"This is a very well told story, it has some great characters and lots of humour, it constantly hints at deeper issues (e.g. about stories, their power, and the power of the storyteller), it's a real page-turner and has a brilliant and (within the terms of the story) thoroughly justified 'resurrection' and happy ending to it. Among many good things: the relationship of teenagers, humorously and realistically observed; clergy seen as normal and human - and reasonably heroic; the dog, Suzy, as a real dog (i.e. not anthropomorphic!) but still a real character; the link up of themes around Aaron's Rod and Excalibur and the riddle for the finding of the pieces; and the brilliant idea of the lake appearing at the end. This story would make an excellent stage show, or even a film. In fact, it's really crying out for some special effects and would make an exciting and enchanting film. The only two small criticisms one could make would be that (a) the scary bits aren't quite as scary as they could be, if there were a little more concrete description of the demons and the miasma they create; and (b) the whole thing is actually a bit too short; it could do with a little more 'backstory' and more of the interaction of the characters to 'establish' them. But these are minor criticisms of a story told with vigour, style, sensitivity and humour. Younger teenagers will thoroughly enjoy it - and so will their parents! And without being in the slightest 'heavy', it's clearly the work of a person of faith and very much 'on the side of the angels'."
K Tyler, Worcestershire
"I really enjoyed this book, especially as it had been an anniversary present from my wife who had got Geoff Anderson to autograph it commemorating our anniversary. It could have been 'fleshed' out into a much longer book or even 2 books, but the fast pace, humour and relevance should appeal to the young and teens much more in this format. Adults should enjoy this just as much, especially as it portrays teenagers, the clergy and other subjects in a very realistic and refreshing manner with plenty of humour.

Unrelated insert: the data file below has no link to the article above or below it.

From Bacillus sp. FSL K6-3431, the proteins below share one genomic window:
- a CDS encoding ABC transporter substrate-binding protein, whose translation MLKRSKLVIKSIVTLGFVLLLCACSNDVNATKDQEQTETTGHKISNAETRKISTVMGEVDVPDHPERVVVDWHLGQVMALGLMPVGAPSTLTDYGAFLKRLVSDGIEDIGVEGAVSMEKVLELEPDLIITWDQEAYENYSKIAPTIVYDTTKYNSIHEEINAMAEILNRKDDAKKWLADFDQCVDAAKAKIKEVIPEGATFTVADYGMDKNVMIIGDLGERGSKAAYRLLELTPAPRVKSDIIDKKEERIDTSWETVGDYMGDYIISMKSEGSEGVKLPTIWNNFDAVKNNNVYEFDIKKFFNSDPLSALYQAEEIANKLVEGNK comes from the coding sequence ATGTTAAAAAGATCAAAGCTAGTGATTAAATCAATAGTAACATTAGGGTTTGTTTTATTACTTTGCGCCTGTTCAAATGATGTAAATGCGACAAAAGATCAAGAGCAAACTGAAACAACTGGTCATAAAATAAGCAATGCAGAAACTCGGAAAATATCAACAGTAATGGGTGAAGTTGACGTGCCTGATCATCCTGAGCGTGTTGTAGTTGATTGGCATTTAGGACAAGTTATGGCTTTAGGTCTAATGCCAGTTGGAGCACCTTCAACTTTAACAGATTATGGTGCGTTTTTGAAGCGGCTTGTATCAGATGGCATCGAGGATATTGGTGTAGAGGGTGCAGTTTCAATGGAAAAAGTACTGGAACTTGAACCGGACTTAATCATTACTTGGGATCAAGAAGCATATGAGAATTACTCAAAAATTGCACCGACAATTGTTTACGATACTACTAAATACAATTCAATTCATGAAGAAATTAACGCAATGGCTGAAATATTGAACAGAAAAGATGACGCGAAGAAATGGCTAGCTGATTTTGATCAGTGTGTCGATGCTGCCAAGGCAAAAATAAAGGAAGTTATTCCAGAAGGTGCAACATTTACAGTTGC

A good story of good versus evil using the legends of the bible and of Britain in a present-day setting. I look forward to any future publications this author."
Here is a book you will not want to put down. An ingenious and gripping story, well told and written with humour. It's a fantasy in the genre of C.S. Lewis and Susan Cooper, with teenagers caught up in a battle against the forces of evil in a desperate bid to find the magical rod used by Aaron in biblical times. The theme may be a well tried one but the difference is these are modern teenagers, texting, using their laptops, taking digital photos, telling bad jokes - if you're of their age, you'll identify with them. But you don't have to be a teenager to enjoy the book - I'm in my sixties and thought it a great read. Without naming them, the book touches on many issues of our day - it's a fantasy with morals. The setting of much of the novel, in and around Worcester cathedral, is unusual, but the author uses his experience as a family man and parish priest to paint an amusing and slightly quirky scene. There is some delightful humour around the idea that the joy and exuberance of youth is an antidote to demons of any form.
Meet the author
The Legend Of Aranrhod is Geoff Anderson’s first novel.
Geoff has played: the guitar, squash, tennis, snooker, Subbuteo, and most card and board games ever invented.
As a living he has: built furniture, been a parish priest, and written.
To be outrageous, he has: lived in a commune, cycled over the Massif Central, and never done drugs.
For the love of it, he has: managed the St Petersburg Blagovest Ensemble since 2002. Olga Kozlova, their conductor, has invited Geoff to combine his book tours with their UK concert tours.
Geoff believes in: the power of the pen since he wrote a short story to convince his American girlfriend to come back to him, which she did. They now have four children and two grandchildren.
Geoff is an Associate Writer with the international publishers, Redemptorist Publications. He had an item included in the BBC Book of the Future, in which he foresaw cathedrals being converted into sporting venues – perhaps prompted by his own use of cathedrals as theatrical venues for his plays and musicals.
Geoff has written the book and lyrics for three musicals:
These have been extensively performed and are available for hire.